“Mitchell’s collection of portraits is the exact opposite of the books that choose an important subject, but are hastily written and have nothing much to say. These books, which form the bulk of current writing, always make you feel as if you had paid for looking into the wrong end of a telescope. Mitchell, on the other hand, likes to start with an unimportant hero, but he collects all the facts about him, arranges them to give the desired effects, and usually ends by describing the customs of a whole community. Commodore Dutch, the subject of one portrait, ‘is a brassy little man who has made a living for the last forty years by giving an annual ball for the benefit of himself.’ Mitchell doesn’t try to present him as anything more than a barroom scrounger; but in telling the story of his career, he also gives a picture of New York sporting life since the days of Big Tim Sullivan. The story called ‘King of the Gypsies’ is even better. It sets out to describe Cockeye Johnny Nikanov, the spokesman or king of thirty-eight gypsy families, but it soon becomes a Gibbon’s decline and fall of the American gypsies; and it ends with an apocalyptic vision that is not only comic but also, in its proper context, more imaginative than anything to be found in recent novels.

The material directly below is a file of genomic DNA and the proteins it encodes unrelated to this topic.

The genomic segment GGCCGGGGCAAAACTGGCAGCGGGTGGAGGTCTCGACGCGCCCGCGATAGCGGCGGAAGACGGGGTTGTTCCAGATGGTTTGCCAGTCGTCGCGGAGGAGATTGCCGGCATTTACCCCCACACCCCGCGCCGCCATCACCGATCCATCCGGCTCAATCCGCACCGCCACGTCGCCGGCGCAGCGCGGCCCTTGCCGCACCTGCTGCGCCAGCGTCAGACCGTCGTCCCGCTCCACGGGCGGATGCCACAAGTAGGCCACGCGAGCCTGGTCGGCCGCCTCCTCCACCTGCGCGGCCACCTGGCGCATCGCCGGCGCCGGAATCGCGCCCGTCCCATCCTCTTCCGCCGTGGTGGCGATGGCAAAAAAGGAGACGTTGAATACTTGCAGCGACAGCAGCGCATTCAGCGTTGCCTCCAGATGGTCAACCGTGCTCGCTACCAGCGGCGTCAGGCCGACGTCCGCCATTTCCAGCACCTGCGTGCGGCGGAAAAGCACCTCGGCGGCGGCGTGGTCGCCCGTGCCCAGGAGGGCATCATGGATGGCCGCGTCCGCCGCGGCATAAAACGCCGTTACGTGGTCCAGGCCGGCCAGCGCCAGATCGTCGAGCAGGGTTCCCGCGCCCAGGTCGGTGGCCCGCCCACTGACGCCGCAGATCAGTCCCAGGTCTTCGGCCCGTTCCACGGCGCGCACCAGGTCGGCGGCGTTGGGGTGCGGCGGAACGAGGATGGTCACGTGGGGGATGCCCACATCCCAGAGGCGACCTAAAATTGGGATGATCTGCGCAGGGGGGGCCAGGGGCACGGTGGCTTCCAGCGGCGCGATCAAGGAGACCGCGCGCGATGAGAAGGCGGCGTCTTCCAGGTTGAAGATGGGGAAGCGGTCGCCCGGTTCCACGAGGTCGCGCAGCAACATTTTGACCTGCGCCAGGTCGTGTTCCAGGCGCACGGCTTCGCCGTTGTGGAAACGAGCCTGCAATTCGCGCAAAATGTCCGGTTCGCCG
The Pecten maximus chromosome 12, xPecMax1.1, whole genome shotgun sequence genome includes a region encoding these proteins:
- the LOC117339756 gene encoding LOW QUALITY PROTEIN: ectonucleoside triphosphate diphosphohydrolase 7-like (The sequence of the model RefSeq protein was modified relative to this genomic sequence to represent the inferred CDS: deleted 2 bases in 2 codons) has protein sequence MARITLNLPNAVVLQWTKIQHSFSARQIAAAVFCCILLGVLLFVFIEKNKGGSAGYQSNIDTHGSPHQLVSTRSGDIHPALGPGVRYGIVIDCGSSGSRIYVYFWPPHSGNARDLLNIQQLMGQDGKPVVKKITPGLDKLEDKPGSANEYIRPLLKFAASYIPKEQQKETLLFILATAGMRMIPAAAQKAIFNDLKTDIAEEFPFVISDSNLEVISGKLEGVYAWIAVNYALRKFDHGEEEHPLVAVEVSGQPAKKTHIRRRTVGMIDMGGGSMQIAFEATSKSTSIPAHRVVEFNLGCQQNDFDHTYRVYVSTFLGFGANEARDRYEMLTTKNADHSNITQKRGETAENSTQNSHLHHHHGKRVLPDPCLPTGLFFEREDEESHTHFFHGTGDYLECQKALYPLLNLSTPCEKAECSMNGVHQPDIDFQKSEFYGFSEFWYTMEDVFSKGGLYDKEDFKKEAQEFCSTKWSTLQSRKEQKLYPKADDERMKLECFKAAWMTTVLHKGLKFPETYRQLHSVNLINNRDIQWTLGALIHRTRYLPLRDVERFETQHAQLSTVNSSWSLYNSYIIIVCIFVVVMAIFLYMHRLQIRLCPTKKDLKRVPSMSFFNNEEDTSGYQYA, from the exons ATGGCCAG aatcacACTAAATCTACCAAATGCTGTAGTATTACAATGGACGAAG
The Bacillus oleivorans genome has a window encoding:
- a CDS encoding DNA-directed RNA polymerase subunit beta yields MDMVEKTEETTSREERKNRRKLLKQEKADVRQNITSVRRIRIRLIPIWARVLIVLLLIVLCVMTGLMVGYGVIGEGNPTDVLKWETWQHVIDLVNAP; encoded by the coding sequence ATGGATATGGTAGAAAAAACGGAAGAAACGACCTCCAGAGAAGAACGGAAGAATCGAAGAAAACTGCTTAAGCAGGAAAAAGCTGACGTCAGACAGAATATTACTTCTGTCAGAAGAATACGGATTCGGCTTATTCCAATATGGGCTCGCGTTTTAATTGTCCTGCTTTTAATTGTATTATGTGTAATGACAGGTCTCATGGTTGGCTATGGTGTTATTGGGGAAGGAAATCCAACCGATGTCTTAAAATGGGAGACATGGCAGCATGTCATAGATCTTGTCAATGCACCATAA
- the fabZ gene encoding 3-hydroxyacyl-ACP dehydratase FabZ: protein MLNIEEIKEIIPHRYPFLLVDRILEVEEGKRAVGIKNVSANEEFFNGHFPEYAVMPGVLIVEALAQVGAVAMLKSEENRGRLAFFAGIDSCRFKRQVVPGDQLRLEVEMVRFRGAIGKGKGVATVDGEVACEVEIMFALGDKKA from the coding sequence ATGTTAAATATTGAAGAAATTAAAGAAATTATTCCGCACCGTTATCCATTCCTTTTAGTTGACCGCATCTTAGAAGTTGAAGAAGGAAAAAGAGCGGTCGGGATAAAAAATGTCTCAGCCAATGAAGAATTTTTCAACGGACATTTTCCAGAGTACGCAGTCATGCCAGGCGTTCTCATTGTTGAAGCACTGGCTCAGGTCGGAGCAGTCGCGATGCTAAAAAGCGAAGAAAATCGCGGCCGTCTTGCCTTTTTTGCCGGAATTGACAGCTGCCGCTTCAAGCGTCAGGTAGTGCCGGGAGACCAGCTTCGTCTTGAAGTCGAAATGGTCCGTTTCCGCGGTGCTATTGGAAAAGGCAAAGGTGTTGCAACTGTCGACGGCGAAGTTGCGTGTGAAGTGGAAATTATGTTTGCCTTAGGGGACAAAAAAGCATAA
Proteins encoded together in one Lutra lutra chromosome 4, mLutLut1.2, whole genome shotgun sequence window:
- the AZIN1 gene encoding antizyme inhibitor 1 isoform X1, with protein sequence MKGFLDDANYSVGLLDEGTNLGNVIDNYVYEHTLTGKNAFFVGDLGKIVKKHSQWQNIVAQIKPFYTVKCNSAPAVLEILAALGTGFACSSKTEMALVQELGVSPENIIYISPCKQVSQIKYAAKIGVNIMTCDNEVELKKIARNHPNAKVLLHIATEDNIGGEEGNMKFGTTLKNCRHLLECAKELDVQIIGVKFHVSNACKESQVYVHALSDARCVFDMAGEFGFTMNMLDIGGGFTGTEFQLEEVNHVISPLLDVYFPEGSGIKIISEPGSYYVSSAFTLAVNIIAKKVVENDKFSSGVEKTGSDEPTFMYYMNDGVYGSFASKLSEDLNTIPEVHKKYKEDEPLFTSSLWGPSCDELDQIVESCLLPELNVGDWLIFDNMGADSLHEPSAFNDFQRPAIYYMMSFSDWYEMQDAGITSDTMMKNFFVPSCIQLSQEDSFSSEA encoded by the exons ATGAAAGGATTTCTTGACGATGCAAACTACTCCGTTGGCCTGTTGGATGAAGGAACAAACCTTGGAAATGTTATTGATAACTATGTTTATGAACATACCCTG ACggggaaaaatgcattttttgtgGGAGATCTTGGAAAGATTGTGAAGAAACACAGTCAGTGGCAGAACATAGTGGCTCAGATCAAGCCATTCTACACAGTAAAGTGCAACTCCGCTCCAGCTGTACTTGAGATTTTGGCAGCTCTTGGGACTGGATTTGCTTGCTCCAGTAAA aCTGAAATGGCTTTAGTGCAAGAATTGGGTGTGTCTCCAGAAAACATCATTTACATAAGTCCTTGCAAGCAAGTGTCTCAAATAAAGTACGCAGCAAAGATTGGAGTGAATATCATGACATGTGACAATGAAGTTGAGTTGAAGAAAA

“Reading some of his portraits a second time, you catch an emotion beneath them that curiously resembles Dickens’: a continual wonder at the sights and sounds of a big city, a continual devouring interest in all the strange people who live there, a continual impulse to burst into praise of kind hearts and good food and down with hypocrisy.” —Malcolm Cowley, The New Republic
About Joseph Mitchell
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Published June 5, 2001
Literature & Fiction, Political & Social Sciences.